Computer Science Department
School of Computer Science, Carnegie Mellon University
Chip Multiprocessors for Server Workloads
We stand on the cusp of the giga-scale era of chip integration. Technological advancements in semiconductor fabrication yield ever-smaller and faster devices, enabling billion-transistor chips with multi-gigahertz clock frequencies. To utilize the abundant transistors on chip, modern processors pack an exponentially increasing number of cores on chip, multi-megabyte caches, and large interconnects to facilitate intra-chip data transfers. However, the growing on-chip resources do not directly translate into a commensurate increase in performance. Rather, they come at the cost of increased on-chip data access latency, while thermal considerations and pin constraints limit the parallelism that a multicore chip can support.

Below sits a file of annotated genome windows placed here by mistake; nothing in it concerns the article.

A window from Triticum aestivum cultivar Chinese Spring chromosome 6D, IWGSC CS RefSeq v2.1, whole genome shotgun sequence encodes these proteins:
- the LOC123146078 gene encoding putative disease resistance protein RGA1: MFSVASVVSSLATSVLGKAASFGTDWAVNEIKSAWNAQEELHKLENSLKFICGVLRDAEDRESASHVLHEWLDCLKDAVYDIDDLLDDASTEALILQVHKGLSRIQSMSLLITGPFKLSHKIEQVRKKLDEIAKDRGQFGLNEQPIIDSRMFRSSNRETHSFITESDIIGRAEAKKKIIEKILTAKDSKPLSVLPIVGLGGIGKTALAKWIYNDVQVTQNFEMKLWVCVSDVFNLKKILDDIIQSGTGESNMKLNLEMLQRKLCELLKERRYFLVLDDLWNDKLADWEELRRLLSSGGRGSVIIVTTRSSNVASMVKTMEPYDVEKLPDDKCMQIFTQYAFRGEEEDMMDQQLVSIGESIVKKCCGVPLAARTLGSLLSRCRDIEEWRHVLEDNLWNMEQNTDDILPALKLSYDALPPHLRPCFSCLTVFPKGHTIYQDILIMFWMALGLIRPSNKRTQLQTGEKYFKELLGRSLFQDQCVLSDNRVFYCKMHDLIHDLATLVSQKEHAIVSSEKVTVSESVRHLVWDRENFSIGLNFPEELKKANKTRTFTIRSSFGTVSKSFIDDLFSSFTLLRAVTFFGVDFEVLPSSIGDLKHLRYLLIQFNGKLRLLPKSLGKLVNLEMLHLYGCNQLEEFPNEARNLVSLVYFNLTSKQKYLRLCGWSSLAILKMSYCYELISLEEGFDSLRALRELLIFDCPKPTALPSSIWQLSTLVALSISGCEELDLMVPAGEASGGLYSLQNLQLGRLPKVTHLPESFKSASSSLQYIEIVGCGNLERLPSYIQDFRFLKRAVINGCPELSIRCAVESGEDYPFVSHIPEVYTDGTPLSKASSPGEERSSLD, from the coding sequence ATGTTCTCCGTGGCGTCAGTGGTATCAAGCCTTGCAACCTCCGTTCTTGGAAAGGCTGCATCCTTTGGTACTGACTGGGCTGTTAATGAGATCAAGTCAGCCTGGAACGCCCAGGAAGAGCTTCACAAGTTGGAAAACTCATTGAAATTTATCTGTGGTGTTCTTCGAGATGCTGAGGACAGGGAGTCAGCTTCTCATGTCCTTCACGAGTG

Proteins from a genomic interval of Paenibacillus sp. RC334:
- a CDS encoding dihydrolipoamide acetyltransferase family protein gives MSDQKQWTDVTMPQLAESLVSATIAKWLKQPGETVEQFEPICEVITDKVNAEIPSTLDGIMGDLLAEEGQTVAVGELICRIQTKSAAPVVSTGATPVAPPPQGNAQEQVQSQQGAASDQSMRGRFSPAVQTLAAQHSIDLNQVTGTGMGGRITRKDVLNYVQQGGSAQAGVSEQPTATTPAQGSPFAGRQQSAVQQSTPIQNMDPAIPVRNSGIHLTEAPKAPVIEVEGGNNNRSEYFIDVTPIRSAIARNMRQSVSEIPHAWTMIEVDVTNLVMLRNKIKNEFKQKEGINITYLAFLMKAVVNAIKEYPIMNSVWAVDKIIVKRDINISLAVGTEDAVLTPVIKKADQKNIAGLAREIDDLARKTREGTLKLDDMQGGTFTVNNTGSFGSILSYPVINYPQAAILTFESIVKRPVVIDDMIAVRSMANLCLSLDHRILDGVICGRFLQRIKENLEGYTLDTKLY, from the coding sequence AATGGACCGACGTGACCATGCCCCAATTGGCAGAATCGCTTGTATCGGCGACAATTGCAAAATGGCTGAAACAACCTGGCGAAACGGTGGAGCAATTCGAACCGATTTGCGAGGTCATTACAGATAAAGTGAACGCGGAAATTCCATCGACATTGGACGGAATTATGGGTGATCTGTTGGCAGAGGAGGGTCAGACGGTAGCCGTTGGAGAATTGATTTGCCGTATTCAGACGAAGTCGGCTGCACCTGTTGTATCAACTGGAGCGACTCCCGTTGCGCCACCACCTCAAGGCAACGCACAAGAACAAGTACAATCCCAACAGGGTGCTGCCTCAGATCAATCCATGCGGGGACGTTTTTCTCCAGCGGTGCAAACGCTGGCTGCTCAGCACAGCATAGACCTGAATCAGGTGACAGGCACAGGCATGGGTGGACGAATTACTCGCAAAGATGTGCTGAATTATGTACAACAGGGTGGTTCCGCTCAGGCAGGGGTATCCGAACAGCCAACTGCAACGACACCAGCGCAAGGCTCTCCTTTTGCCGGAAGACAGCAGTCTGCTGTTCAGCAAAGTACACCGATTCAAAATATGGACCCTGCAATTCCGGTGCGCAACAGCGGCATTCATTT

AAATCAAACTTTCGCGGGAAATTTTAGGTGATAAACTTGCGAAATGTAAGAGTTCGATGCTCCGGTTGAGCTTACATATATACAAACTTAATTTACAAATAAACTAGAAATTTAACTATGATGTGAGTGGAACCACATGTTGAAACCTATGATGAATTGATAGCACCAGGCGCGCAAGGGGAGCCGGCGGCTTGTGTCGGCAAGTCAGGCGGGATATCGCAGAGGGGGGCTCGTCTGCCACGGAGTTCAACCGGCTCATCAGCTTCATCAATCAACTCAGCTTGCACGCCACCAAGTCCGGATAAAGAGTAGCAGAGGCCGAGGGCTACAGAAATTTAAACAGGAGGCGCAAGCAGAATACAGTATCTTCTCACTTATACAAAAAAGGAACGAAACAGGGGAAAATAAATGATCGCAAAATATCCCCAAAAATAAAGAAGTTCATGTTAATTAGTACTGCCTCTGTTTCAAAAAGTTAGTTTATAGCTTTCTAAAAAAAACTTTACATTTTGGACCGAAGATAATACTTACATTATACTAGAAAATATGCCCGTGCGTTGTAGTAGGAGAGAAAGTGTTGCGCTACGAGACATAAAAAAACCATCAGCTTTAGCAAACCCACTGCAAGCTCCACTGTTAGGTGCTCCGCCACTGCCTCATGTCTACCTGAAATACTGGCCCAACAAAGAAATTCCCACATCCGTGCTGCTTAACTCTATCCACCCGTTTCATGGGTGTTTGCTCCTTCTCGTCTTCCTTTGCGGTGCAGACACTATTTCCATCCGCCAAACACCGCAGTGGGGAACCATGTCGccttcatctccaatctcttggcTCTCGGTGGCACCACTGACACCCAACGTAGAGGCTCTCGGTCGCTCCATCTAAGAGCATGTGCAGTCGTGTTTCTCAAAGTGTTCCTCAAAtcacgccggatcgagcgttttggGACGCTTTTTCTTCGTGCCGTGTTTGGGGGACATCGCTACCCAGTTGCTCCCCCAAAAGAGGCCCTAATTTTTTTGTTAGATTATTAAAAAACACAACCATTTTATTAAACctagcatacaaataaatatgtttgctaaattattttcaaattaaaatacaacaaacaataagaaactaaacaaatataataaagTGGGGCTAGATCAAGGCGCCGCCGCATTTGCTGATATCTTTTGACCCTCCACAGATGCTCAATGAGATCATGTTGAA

To mitigate the increasing on-chip data access latency, cache blocks on chip should be placed close to the cores that use them. We observe that cache access patterns can be classified at run time into distinct classes with different on-chip block placement requirements. Based on this observation, we propose Reactive NUCA (R-NUCA), a distributed cache design which reacts to the class of each access to place blocks close to the requesting cores. We then explore the design space of physically-constrained multicore processors, and find that future multicores should utilize low-operational-power transistors even for time-critical components (e.g., cores) to ease the power wall, employ novel on-chip block placement techniques to utilize efficiently large caches, while techniques like 3D-stacked memory can mitigate the off-chip bandwidth constraint even for peak-performance designs. Moving forward, we find that heterogeneous multicores hold great promise in improving designs even further.